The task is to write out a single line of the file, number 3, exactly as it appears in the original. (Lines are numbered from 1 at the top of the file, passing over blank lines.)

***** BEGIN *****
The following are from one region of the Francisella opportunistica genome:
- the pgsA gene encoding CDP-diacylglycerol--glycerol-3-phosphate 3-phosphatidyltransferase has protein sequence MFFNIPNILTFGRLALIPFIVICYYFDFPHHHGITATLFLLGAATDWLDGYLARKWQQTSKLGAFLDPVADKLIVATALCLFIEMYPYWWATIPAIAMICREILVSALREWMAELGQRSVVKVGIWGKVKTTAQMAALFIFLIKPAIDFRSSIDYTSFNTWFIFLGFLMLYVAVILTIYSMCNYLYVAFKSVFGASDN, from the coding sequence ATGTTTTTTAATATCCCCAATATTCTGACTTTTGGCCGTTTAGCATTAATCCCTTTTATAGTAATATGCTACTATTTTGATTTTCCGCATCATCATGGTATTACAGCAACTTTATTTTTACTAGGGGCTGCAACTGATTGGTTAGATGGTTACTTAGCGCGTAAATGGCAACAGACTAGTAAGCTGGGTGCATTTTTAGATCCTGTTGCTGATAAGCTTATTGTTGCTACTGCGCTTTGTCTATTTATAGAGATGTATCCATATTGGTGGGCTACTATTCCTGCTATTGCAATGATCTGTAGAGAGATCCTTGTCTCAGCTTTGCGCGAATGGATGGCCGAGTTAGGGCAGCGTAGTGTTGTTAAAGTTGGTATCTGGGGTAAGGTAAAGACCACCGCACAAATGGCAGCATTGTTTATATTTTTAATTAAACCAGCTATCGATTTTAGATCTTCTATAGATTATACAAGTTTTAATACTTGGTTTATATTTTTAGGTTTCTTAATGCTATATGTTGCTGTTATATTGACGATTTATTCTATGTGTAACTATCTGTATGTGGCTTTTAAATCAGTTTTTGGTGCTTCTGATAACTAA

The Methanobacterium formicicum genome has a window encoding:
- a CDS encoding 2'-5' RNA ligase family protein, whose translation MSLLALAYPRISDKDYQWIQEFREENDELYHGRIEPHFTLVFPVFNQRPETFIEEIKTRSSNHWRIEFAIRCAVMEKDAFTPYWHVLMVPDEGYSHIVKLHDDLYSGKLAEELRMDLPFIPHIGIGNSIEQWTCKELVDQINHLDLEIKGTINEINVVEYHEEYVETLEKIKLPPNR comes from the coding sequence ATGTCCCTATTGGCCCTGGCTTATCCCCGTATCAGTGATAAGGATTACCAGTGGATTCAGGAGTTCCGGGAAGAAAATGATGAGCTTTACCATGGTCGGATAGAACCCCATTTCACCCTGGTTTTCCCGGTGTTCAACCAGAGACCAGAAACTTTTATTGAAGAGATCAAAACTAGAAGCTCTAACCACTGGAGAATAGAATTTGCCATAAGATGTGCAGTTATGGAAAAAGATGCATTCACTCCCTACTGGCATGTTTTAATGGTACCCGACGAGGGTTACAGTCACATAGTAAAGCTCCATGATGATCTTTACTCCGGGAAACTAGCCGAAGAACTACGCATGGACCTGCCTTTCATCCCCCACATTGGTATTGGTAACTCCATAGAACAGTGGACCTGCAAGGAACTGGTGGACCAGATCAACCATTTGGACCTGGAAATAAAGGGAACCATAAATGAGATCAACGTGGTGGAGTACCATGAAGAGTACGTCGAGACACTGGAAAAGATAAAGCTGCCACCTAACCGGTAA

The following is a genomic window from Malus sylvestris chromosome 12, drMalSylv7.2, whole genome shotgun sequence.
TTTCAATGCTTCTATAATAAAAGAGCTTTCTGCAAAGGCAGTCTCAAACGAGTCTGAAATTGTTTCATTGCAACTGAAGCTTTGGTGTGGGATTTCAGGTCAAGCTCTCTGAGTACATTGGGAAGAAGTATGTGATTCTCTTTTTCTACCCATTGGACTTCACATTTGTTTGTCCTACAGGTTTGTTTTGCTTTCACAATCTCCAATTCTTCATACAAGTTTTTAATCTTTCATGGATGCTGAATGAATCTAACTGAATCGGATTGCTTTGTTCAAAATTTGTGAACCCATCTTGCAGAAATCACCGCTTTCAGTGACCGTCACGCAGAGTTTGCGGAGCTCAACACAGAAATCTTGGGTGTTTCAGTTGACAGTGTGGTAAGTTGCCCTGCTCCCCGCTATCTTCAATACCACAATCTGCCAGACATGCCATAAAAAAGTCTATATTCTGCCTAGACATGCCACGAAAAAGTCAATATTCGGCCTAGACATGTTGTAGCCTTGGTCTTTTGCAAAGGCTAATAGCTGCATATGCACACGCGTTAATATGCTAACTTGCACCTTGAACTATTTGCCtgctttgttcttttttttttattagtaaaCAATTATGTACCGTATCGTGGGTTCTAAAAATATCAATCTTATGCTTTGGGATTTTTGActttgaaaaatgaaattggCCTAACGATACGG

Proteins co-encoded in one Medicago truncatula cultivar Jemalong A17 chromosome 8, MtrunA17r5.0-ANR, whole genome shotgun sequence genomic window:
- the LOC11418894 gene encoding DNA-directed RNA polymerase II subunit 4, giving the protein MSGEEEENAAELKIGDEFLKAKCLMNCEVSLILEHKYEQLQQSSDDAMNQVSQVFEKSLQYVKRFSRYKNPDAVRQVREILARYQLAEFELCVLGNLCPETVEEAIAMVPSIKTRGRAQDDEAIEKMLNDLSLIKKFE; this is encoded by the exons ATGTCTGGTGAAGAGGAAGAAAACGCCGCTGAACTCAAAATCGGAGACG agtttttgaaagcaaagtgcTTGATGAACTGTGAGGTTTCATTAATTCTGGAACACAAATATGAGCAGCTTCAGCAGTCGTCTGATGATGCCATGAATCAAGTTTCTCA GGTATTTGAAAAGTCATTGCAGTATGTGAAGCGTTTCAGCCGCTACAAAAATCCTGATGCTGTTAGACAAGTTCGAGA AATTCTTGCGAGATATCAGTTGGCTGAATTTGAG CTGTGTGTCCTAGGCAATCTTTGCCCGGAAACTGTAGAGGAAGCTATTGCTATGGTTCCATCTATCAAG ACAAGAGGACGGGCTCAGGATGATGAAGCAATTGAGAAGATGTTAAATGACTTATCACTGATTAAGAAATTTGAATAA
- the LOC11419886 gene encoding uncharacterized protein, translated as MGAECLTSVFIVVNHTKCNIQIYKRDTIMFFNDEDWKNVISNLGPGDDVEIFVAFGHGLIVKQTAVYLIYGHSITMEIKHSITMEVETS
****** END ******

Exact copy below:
The Methanobacterium formicicum genome has a window encoding: